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Every Man in This Village is a Liar: An Education in War

3.76  ·  Rating Details  ·  748 Ratings  ·  151 Reviews
A shattering account of war and disillusionment from a young woman reporter on the front lines of the war on terror.

A few weeks after the planes crashed into the World Trade Center on 9/11, journalist Megan K. Stack, a twenty-five-year-old national correspondent for the Los Angeles Times, was thrust into Afghanistan and Pakistan, dodging gunmen and prodding warlords for i
Hardcover, 272 pages
Published June 15th 2010 by Doubleday (first published 2010)
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Nov 10, 2010 Trish rated it it was amazing
Stack uses language like a paintbrush in this memoir of her time covering the Middle East and South Asia as a reporter for the L.A. Times. In fact, she became a foreign correspondent by accident: being in Europe when the Twin Towers fell, she stumbled into Afghanistan. Throughout the book I have highlighted passages that capture light:
I left Afghanistan--the light that falls like powder on the poppy fields, the mortars stacked like firewood in broken-down sheds at the abandoned terror compounds,
Oct 24, 2010 Rebecca rated it it was amazing
Shelves: favorites
Every Man in This Village Is a Liar is one of the most moving works--whether books, magazines, newspaper or online articles--I've read about America's War on Terror and the long term consequences of Western meddling (or not-so-benevolent neglect) in Middle Eastern politics since the discovery of oil under Saudi Arabian sands, the creation of Israel, and the start of the Cold War. Megan Stack does, in these hysterical times when there's a terrorist hiding under every bed, the impossible: she huma ...more
Claire Grasse
Apr 15, 2011 Claire Grasse rated it it was amazing
Afhanistan. Iraq. Iran. Israel. Palestine. Libya. Syria. Yemen.

Megan Stack has given us a conscience-ripping look at the wars in the Middle East, the mostly-civilian casualties, and the utter, irredeemable waste of it all. For the most part the author doesn't attempt to take sides or to make political statements. She just presents the things she saw and heard and smelled, in all their tragedy and horror - the things the media won't show us, and lets America make up its own mind about what the bl
Hannah Norris
Jan 20, 2015 Hannah Norris rated it did not like it
this book made me want to light myself on fire
Nov 23, 2010 Carolyn rated it it was ok
Hmmm - I have a lot of non-fiction.

The cover, title and flap sucked me in. She writes for the L A Times - figured she would be a better writer. If you can wade through the flowery language and imagery that she piles on, the experience is pretty interesting. But, she's a war correspondent - put on your big girl panties and write like one.
Jul 13, 2010 Marci rated it really liked it
Megan K. Stack spent years as a war journalist in the Middle East and her writing about her time there is superb. It's a hard book for me because I was for the wars in Iraq and Afghanistan and yet what you see from her writing is that the people suffering mostly end up being innocent civilians. She also writes about problems in Jordan, Lybia, Lebanon, Israel, etc.. I think this next quote abtly describes the overall feeling in her book:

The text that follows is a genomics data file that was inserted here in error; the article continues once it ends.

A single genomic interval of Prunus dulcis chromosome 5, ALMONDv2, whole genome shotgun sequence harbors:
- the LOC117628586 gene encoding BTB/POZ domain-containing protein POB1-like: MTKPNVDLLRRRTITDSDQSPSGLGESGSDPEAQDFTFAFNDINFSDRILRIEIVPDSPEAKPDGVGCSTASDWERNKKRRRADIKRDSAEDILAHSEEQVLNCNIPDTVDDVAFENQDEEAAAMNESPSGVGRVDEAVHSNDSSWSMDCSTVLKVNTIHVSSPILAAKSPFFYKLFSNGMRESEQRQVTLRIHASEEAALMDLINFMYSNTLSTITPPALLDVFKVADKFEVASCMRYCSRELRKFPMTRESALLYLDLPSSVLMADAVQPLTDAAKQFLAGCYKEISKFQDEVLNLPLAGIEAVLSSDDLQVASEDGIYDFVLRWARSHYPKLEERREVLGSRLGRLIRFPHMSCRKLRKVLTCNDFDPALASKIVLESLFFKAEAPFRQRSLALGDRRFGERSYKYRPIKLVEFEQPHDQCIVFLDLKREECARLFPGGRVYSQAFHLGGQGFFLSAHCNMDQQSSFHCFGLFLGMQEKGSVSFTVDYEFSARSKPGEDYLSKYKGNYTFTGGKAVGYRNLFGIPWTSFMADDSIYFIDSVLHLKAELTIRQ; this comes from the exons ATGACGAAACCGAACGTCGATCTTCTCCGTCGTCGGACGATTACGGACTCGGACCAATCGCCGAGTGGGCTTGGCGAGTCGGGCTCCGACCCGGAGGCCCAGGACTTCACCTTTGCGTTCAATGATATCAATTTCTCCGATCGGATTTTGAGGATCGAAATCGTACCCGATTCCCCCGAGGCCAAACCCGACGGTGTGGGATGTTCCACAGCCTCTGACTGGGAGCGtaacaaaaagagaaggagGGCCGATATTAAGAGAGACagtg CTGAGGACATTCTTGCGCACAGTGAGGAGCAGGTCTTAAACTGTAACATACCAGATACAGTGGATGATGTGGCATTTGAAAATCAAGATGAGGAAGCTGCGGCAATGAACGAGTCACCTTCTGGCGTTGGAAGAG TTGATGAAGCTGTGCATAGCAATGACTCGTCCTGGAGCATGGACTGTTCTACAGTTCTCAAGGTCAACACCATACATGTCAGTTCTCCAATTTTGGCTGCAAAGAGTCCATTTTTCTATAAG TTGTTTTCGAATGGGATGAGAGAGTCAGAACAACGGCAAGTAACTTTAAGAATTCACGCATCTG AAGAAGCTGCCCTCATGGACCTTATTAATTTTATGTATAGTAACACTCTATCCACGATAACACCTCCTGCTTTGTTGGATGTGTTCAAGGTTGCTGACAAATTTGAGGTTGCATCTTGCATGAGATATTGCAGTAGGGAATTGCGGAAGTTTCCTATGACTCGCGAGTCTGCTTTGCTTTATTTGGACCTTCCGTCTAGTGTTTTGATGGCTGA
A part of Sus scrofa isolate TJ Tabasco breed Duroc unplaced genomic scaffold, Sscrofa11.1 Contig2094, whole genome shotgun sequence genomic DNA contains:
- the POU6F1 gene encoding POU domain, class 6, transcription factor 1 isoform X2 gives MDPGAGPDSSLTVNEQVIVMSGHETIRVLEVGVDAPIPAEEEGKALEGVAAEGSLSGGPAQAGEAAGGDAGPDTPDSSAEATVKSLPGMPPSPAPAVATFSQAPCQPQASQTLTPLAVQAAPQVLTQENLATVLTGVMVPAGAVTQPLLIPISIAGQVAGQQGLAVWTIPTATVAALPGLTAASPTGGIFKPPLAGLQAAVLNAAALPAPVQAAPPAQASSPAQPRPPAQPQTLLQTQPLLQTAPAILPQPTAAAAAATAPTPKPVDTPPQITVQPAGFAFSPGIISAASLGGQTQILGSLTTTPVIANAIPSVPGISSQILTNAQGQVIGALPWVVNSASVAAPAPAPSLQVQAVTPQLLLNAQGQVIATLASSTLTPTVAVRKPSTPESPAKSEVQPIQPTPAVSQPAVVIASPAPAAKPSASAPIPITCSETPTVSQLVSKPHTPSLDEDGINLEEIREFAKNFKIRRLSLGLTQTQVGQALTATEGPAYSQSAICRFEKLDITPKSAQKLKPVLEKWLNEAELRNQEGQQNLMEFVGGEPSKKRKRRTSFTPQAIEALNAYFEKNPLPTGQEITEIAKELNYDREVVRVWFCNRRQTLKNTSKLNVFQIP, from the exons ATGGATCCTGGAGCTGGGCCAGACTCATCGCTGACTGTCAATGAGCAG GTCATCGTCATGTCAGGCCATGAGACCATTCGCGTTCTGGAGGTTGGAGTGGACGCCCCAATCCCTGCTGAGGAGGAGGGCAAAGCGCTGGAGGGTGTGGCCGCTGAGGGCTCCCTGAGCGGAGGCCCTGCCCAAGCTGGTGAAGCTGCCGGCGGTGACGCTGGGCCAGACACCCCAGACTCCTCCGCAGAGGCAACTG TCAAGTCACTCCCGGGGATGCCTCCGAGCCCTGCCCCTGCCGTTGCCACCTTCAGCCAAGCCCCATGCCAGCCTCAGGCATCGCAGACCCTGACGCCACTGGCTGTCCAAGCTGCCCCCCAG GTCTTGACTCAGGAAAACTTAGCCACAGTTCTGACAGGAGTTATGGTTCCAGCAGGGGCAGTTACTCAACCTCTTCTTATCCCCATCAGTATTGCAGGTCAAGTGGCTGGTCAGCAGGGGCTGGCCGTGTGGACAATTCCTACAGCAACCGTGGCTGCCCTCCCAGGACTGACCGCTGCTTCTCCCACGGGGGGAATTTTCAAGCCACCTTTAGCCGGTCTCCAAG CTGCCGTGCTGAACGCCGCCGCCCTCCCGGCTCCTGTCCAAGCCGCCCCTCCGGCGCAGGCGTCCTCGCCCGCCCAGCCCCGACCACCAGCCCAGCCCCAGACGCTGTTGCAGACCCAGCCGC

"I am covering the wars. It all matters. It is worth everyth
Rebecca Olson
Jan 05, 2011 Rebecca Olson rated it it was amazing
This was one of the best books I've read in years - and I don't usually enjoy non-fiction. It is an incredibly beautiful, moving account of a journalist's time in the Middle East this past decade. It is difficult to describe what the book is about, and I hesitate to write anything at all because I won't do her work justice. Her account is interesting because it is both fact-based journalism and personal observation; I got the feeling that the impulse for the book was stories (or seeds of stories ...more
Sally Embury-thomas
Dec 20, 2014 Sally Embury-thomas rated it did not like it
Hated this book. Picked it up to read for the Vce English class next year but I thought it was very unlikeable. For starters it is a topic that I just don't know enough about. That is shocking of me and I should be more informed about the politics of that area but I just find it deadly boring. So it's not a book I would normally pick up. Then the way this woman writes is so strange and flowery. A taxi ride becomes an interminable couple of pages of prose. She obviously has tickets on herself - e ...more
Sep 15, 2011 Paulamoney rated it liked it
'Stars' subtracted off for silly writing style. The last 1/4 of the book is very good, though, and redeems itself. Much has already been said about the contents so I will not repeat. My problem (only 3 stars) is the irregular quality of the writing. When Megan Stack writes as a reporter I appreciated the story. Factual from her viewpoint, straight forward, gripping. But then, too often she writes as if she is a novelist (albeit not a very good one, in my opinion.) Too many (silly) similes and ri ...more
Paul Mullen
Sep 29, 2012 Paul Mullen rated it really liked it
Megan Stack's memoir of being a reporter in just about every trouble-stricken country of the Middle East is a shocker. I gave it 4 stars because of the way it stretched me, not because "I really liked it" as the pop-up guidance suggests for 4 stars.

Her ability to describe with simile and carefully chosen illustration is so good that you can almost smell the smells and hear the sounds. At times I smiled at how creative her prose was to the point where I may have missed her point.